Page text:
About BurgundyView a map of Burgundy wineries
Burgundy is a small region, only about a fourth the size of Bordeaux. The narrow thread of vineyard land stretches from the city of Dijon to Lyon. The five main districts of Burgundy are – from North to South - Chablis, Côte d'Or, Côte Chalonnaise, Maconnais, and Beaujolais. Chablis is far removed geographically (above Dijon) and adheres to its own classifications. Beaujolais is its own region due to grape variety, vinification methods and regulations. Leaving us with the Côte d'Or, Côte Chalonnaise and Maconnais as the heart of Burgundy.
Grapes of the region are easy to remember - Pinot Noir for reds, Chardonnay for whites. Burgundy can be called home for both varietals, despite their increasing presence in every winemaking country. In this area red wines out number whites, although the quality for both is unparalleled.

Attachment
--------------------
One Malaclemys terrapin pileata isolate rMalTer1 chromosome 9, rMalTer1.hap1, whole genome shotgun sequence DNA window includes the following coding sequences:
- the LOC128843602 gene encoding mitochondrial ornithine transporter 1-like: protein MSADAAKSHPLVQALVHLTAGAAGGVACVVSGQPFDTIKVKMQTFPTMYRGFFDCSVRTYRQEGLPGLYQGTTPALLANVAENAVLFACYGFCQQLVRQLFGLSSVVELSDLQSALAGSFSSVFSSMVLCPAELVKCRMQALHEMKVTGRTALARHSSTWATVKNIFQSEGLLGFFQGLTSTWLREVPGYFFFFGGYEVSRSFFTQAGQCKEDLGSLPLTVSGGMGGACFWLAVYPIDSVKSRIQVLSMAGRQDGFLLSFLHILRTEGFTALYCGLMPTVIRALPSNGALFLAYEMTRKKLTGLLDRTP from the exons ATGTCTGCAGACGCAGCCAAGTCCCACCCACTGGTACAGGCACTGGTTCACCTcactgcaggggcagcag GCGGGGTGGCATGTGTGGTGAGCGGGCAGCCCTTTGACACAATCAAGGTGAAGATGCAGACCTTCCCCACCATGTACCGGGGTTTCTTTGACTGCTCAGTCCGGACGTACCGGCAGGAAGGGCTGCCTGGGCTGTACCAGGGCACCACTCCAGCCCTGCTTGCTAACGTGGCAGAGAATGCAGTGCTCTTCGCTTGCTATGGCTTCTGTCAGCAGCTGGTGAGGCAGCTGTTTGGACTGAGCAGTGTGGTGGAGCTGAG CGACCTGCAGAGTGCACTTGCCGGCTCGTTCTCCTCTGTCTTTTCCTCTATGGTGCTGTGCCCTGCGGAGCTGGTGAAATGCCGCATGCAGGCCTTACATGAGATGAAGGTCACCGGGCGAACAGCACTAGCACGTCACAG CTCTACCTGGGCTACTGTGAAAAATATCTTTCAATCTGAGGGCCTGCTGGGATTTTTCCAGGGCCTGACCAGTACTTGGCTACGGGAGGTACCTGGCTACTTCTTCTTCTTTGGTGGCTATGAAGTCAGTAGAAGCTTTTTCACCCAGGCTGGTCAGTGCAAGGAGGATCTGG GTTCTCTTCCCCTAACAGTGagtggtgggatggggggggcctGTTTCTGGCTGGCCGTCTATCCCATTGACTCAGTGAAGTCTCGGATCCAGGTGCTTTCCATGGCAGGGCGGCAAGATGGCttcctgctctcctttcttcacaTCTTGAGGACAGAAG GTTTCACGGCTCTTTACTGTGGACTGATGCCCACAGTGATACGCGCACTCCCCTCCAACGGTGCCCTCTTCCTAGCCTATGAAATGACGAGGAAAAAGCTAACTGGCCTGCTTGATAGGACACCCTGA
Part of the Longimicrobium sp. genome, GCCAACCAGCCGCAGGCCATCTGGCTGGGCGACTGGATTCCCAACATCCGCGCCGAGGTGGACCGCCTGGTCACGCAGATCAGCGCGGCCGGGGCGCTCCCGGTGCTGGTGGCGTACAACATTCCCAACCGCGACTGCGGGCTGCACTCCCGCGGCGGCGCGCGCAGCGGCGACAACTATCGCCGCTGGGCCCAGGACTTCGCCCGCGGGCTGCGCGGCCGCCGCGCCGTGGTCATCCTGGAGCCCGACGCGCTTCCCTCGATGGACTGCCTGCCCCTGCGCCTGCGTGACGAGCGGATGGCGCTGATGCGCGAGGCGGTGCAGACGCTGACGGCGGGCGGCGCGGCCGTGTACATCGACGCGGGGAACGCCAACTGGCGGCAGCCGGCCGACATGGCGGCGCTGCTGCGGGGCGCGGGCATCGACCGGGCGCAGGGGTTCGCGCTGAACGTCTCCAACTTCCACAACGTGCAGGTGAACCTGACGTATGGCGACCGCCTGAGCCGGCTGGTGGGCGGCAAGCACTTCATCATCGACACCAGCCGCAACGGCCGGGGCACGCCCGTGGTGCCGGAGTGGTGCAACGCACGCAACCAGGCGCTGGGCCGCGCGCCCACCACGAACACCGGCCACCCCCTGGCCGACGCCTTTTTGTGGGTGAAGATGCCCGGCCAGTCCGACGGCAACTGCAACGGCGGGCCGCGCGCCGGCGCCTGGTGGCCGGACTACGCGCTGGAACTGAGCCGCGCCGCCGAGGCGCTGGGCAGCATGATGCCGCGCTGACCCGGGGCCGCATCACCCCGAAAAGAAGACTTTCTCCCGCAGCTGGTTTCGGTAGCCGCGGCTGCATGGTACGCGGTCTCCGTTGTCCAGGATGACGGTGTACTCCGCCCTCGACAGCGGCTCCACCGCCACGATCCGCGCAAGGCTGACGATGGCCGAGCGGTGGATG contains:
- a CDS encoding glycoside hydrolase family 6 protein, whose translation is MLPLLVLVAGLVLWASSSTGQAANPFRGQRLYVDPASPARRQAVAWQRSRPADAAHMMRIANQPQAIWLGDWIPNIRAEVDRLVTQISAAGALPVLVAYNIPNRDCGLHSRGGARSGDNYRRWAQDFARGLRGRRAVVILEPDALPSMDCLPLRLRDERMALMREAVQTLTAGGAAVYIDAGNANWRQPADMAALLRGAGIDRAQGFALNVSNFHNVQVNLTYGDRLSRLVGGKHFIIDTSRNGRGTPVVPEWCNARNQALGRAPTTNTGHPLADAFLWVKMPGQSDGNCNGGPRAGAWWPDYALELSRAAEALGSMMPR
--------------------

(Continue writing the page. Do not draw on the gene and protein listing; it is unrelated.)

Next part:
A bit of History...Once owned and run by the church and nobility, the vineyards of Burgundy were seized during French Revolution and sold off piece by piece. Further separation occurred with Napoleonic Law, which ordered that inherited land be divided among children equally. These two factors put Burgundy where it is today – a myriad of vineyards and villages, each with a number of growers and producers.
NégociantsBurgundy is organized by plots of land and labeled as such. About half of Burgundy works on a négociant system. Growers of small plots sell grapes, or more often, barrels of already made wine, to négociant houses who then blend it with other wines from that region and put it under their label. While the négociant system may sound like a way to produce mass amounts of anonymous wines, that is, luckily, not the case. Wines are labeled with a sense of place, so you know what land you are getting. There are some négociant houses that are much more renowned and consistent than others, and for the most part, the system works. But times are changing. Some growers are purchasing more land and making the wine on their property, under their label, for more consistency. On the other side, négociant houses are buying up their own vineyards so they will have more control over winemaking.